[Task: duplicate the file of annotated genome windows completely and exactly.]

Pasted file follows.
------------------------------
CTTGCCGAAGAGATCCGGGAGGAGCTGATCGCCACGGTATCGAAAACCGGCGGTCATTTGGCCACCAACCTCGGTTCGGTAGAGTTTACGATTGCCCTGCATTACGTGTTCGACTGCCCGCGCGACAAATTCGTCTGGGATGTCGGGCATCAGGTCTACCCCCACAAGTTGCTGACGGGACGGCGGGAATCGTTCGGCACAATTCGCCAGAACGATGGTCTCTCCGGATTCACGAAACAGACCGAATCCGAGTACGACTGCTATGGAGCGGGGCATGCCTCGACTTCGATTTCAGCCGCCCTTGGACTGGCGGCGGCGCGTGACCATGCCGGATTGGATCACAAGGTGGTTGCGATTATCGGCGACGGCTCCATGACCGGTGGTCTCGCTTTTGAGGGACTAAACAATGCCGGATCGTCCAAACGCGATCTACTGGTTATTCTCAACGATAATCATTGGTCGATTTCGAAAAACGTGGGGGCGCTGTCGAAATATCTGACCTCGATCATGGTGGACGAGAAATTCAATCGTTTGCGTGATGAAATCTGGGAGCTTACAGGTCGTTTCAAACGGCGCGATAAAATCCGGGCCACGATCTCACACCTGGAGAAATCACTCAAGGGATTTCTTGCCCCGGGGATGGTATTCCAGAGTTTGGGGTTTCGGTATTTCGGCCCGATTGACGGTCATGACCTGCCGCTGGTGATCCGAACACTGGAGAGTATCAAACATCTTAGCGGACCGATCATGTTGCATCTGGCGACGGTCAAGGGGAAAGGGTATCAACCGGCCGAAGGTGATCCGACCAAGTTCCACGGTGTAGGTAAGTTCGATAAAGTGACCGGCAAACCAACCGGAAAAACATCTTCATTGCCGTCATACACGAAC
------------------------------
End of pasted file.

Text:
CTTGCCGAAGAGATCCGGGAGGAGCTGATCGCCACGGTATCGAAAACCGGCGGTCATTTGGCCACCAACCTCGGTTCGGTAGAGTTTACGATTGCCCTGCATTACGTGTTCGACTGCCCGCGCGACAAATTCGTCTGGGATGTCGGGCATCAGGTCTACCCCCACAAGTTGCTGACGGGACGGCGGGAATCGTTCGGCACAATTCGCCAGAACGATGGTCTCTCCGGATTCACGAAACAGACCGAATCCGAGTACGACTGCTATGGAGCGGGGCATGCCTCGACTTCGATTTCAGCCGCCCTTGGACTGGCGGCGGCGCGTGACCATGCCGGATTGGATCACAAGGTGGTTGCGATTATCGGCGACGGCTCCATGACCGGTGGTCTCGCTTTTGAGGGACTAAACAATGCCGGATCGTCCAAACGCGATCTACTGGTTATTCTCAACGATAATCATTGGTCGATTTCGAAAAACGTGGGGGCGCTGTCGAAATATCTGACCTCGATCATGGTGGACGAGAAATTCAATCGTTTGCGTGATGAAATCTGGGAGCTTACAGGTCGTTTCAAACGGCGCGATAAAATCCGGGCCACGATCTCACACCTGGAGAAATCACTCAAGGGATTTCTTGCCCCGGGGATGGTATTCCAGAGTTTGGGGTTTCGGTATTTCGGCCCGATTGACGGTCATGACCTGCCGCTGGTGATCCGAACACTGGAGAGTATCAAACATCTTAGCGGACCGATCATGTTGCATCTGGCGACGGTCAAGGGGAAAGGGTATCAACCGGCCGAAGGTGATCCGACCAAGTTCCACGGTGTAGGTAAGTTCGATAAAGTGACCGGCAAACCAACCGGAAAAACATCTTCATTGCCGTCATACACGAAC